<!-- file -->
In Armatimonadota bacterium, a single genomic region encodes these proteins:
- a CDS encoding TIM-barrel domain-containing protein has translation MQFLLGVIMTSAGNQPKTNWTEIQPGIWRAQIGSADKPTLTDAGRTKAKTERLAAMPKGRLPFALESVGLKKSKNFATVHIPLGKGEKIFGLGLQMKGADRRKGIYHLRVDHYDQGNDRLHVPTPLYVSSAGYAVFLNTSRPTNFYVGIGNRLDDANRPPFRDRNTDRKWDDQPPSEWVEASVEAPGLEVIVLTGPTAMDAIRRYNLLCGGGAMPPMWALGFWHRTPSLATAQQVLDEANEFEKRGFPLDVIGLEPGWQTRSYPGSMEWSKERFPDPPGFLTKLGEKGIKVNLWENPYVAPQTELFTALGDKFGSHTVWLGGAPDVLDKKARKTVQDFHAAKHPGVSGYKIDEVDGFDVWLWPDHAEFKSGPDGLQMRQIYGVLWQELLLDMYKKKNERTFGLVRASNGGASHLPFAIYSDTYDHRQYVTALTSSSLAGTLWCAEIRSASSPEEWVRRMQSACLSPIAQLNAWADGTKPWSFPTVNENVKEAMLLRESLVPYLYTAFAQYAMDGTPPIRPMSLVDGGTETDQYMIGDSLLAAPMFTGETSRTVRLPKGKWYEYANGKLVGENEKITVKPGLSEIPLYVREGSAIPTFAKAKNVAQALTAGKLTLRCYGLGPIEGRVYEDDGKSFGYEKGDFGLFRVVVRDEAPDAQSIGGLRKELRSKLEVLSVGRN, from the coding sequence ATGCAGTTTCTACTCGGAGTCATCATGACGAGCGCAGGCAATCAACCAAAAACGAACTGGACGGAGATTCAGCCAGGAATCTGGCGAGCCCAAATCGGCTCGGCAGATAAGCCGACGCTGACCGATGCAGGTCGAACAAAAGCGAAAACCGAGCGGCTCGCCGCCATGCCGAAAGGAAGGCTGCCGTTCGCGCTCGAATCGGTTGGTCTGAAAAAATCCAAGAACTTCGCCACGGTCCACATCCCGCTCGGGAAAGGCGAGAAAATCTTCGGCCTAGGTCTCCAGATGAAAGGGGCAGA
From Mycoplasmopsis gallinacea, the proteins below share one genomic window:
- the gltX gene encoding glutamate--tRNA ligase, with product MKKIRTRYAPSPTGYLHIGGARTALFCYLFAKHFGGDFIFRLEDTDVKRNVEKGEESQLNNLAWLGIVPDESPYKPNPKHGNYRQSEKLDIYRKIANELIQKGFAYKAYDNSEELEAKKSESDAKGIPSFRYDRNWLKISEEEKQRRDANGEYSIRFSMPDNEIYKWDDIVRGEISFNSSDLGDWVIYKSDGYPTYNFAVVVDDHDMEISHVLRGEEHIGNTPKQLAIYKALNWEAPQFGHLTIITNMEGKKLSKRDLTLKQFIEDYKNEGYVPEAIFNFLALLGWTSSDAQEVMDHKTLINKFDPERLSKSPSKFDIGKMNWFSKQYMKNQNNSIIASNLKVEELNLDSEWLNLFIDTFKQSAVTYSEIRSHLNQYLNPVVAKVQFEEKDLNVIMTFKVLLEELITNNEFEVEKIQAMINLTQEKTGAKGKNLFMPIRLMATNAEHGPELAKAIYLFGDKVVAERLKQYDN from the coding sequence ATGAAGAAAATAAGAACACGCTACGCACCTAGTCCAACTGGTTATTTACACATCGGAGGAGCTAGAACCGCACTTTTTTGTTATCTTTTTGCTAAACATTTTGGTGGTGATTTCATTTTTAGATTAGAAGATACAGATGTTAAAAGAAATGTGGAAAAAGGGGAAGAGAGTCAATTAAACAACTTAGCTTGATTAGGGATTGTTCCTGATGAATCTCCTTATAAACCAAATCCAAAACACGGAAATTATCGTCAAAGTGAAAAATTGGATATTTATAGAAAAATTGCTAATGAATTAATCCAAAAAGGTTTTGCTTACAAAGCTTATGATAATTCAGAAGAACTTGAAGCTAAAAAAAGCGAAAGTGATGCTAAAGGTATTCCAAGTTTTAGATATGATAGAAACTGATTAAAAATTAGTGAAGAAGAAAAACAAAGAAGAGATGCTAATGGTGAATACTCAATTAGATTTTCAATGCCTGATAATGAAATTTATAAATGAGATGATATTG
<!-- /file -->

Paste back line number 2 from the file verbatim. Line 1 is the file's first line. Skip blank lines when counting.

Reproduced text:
- a CDS encoding TIM-barrel domain-containing protein has translation MQFLLGVIMTSAGNQPKTNWTEIQPGIWRAQIGSADKPTLTDAGRTKAKTERLAAMPKGRLPFALESVGLKKSKNFATVHIPLGKGEKIFGLGLQMKGADRRKGIYHLRVDHYDQGNDRLHVPTPLYVSSAGYAVFLNTSRPTNFYVGIGNRLDDANRPPFRDRNTDRKWDDQPPSEWVEASVEAPGLEVIVLTGPTAMDAIRRYNLLCGGGAMPPMWALGFWHRTPSLATAQQVLDEANEFEKRGFPLDVIGLEPGWQTRSYPGSMEWSKERFPDPPGFLTKLGEKGIKVNLWENPYVAPQTELFTALGDKFGSHTVWLGGAPDVLDKKARKTVQDFHAAKHPGVSGYKIDEVDGFDVWLWPDHAEFKSGPDGLQMRQIYGVLWQELLLDMYKKKNERTFGLVRASNGGASHLPFAIYSDTYDHRQYVTALTSSSLAGTLWCAEIRSASSPEEWVRRMQSACLSPIAQLNAWADGTKPWSFPTVNENVKEAMLLRESLVPYLYTAFAQYAMDGTPPIRPMSLVDGGTETDQYMIGDSLLAAPMFTGETSRTVRLPKGKWYEYANGKLVGENEKITVKPGLSEIPLYVREGSAIPTFAKAKNVAQALTAGKLTLRCYGLGPIEGRVYEDDGKSFGYEKGDFGLFRVVVRDEAPDAQSIGGLRKELRSKLEVLSVGRN, from the coding sequence ATGCAGTTTCTACTCGGAGTCATCATGACGAGCGCAGGCAATCAACCAAAAACGAACTGGACGGAGATTCAGCCAGGAATCTGGCGAGCCCAAATCGGCTCGGCAGATAAGCCGACGCTGACCGATGCAGGTCGAACAAAAGCGAAAACCGAGCGGCTCGCCGCCATGCCGAAAGGAAGGCTGCCGTTCGCGCTCGAATCGGTTGGTCTGAAAAAATCCAAGAACTTCGCCACGGTCCACATCCCGCTCGGGAAAGGCGAGAAAATCTTCGGCCTAGGTCTCCAGATGAAAGGGGCAGA